A couple from Mexico has been arrested after being caught with 96 credit cards cloned with account information from last month's breach of Target customer data, police tell news organizations.
However, one federal official who requested anonymity has told the Associated Press that the arrest is not connected to the Target data theft.
The arrest of Mary Carmen Garcia, 27, and Daniel Guardiola Dominguez, 28, near the United States-Mexico border over the weekend is leading authorities to believe that data from the theft of almost 100 million credit card numbers from Target's computer system is being sold regionally, the Monitor of McAllen, Texas, is reporting.
Garcia and Dominguez were arrested Sunday morning at the Anazalduas International Bridge as they tried to re-enter the United States at the border, CBS affiliate KGBT reports. They drove a white Nissan Sentra and when they reached the inspection booth, they were stopped for outstanding warrants from McAllen, the Monitor reported, citing a statement from U.S. Customs and Border Protection.
The federal agency could not be reached Monday evening.
Law enforcement believes the pair are part of a much larger fraud conspiracy, the Monitor reports.
However, the Associated Press reports this might not completely be the case.
Late Monday, a federal official with knowledge of the arrests said there was no connection between this one and the ongoing probe into the Target breach, but would not elaborate. The official requested anonymity because the official is barred from providing details about the probe.
The recently arrested couple is believed to have purchased the credit card information from overseas hackers, and then used those numbers to create a series of bank cards and gift cards, according to the Monitor. They made the cards with data stolen from residents of Rio Grande Valley, McAllen Police Chief Victor Rodriguez told the Monitor.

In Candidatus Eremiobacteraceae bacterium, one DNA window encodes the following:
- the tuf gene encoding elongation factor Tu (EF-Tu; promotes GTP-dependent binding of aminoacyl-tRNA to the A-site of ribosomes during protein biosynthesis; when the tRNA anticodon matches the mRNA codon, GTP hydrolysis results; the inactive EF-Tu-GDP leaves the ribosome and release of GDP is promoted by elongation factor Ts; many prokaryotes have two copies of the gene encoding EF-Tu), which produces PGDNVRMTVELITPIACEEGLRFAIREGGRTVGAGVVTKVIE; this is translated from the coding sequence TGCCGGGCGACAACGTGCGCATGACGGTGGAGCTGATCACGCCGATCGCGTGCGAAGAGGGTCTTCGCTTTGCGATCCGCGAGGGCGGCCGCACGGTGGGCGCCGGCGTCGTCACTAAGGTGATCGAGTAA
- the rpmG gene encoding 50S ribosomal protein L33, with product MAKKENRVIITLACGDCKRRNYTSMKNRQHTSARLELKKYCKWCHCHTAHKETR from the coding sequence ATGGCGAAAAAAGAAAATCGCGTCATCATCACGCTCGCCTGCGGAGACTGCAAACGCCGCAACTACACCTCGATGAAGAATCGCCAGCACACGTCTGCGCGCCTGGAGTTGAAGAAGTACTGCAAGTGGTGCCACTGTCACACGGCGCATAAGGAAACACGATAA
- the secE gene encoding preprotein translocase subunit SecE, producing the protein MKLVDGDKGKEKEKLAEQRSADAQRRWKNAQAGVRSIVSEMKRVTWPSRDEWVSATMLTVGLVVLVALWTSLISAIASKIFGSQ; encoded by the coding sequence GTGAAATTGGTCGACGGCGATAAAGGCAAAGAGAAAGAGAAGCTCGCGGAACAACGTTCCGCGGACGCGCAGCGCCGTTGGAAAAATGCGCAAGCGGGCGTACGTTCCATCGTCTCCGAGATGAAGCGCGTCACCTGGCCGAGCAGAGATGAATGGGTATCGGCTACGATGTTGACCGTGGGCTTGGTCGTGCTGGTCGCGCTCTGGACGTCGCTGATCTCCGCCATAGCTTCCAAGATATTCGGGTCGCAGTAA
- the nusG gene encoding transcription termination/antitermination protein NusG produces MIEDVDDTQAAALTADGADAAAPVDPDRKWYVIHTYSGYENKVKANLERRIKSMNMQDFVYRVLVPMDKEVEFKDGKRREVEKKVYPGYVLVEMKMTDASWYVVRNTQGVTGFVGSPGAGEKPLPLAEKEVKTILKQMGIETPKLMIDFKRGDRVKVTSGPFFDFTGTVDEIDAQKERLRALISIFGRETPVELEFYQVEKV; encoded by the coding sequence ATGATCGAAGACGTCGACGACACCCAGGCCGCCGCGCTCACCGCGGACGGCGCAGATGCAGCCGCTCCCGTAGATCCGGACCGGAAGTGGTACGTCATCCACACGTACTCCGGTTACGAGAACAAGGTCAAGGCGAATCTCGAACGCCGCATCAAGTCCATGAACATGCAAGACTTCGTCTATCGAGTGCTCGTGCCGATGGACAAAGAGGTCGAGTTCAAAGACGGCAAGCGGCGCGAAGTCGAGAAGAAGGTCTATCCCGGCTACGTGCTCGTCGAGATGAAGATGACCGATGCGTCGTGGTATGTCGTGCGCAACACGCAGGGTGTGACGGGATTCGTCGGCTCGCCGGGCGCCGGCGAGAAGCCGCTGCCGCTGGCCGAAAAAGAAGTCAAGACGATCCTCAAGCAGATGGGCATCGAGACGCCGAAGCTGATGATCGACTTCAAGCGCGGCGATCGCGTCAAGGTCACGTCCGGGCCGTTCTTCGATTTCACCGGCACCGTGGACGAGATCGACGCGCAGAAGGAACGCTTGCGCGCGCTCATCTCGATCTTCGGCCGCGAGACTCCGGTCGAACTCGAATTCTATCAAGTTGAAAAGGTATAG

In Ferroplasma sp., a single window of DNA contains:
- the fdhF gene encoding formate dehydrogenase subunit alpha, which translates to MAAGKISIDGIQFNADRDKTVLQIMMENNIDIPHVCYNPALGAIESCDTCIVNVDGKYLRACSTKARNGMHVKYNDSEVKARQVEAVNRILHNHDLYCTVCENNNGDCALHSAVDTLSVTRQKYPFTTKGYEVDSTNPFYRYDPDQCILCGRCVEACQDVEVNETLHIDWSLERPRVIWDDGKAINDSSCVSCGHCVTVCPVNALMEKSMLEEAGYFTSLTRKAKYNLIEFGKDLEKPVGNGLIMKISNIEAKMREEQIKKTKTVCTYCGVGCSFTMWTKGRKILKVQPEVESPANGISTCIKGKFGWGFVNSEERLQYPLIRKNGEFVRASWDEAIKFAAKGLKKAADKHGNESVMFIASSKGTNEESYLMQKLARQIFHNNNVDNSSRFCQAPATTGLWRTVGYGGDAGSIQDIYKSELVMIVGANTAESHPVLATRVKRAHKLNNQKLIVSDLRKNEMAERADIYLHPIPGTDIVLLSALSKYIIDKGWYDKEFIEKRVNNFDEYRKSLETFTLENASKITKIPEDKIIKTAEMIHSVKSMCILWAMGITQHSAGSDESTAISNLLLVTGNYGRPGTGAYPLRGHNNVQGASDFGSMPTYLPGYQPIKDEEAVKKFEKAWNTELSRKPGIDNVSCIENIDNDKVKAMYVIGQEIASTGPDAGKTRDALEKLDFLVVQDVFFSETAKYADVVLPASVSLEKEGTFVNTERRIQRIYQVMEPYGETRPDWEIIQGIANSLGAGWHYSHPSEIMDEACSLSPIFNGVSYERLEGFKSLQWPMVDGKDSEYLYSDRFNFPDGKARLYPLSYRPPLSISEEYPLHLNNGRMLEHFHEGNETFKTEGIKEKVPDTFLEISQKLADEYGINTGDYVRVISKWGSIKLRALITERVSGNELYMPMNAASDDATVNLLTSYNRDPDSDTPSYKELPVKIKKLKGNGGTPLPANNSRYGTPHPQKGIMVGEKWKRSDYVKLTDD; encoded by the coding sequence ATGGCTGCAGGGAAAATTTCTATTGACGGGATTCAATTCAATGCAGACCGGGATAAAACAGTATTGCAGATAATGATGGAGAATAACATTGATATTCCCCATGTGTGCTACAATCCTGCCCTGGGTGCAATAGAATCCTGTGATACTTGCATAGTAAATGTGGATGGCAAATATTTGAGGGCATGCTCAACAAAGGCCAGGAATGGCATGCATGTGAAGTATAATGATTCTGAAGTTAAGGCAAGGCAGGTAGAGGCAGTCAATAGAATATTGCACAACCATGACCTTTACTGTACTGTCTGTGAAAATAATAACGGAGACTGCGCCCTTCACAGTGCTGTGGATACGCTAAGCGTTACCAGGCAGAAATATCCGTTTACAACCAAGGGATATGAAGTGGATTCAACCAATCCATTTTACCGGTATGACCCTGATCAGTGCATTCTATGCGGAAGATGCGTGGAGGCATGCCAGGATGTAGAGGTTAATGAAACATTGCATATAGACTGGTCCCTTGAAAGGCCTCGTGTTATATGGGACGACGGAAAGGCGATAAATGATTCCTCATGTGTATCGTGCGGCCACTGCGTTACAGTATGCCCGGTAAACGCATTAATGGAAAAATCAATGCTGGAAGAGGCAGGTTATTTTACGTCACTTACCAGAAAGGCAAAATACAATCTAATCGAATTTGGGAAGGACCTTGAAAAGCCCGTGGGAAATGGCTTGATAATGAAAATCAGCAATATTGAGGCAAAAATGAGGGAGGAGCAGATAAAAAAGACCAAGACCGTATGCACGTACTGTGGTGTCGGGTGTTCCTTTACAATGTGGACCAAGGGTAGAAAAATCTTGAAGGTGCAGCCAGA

The McAllen, Texas, police department did not return a call for details on what took place.
During the weekend of Jan. 12, the couple went on a shopping spree with the cards, charging tens of thousands of dollars worth of high-end electronics equipment, Rodriguez told the Monitor.
With help from the Secret Service, police detectives were able to connect the account numbers to some stolen during the Target breach, Rodriguez told the news organization. Surveillance photos helped identify the car.
The pair were being held on state fraud charges and it was not immediately known if they had retained lawyers.
Target spokeswoman Molly Snyder told the Associated Press that the investigation into the breach was ongoing, and referred the news organization to local law enforcement for details about the pair who were arrested.
The Minneapolis-based company said last week that it has stopped more than a dozen operations that sought to scam breach victims by way of e-mail, phone calls and text messages.
A message left for the Secret Service on Monday was not immediately returned.
With the help of U.S. Immigration and Customs Enforcement, investigators confirmed the identities of their suspects from immigration records of when they had entered Texas in the same vehicle. Police prepared arrest warrants last week and waited for them to return.
Rodriguez said investigators suspect Garcia and Guardiola were singling out Sundays for their shopping sprees hoping that the banks would not be as quick to detect the fraud.
The Target security breach is believed to have involved 40 million credit and debit card accounts and the personal information of 70 million customers.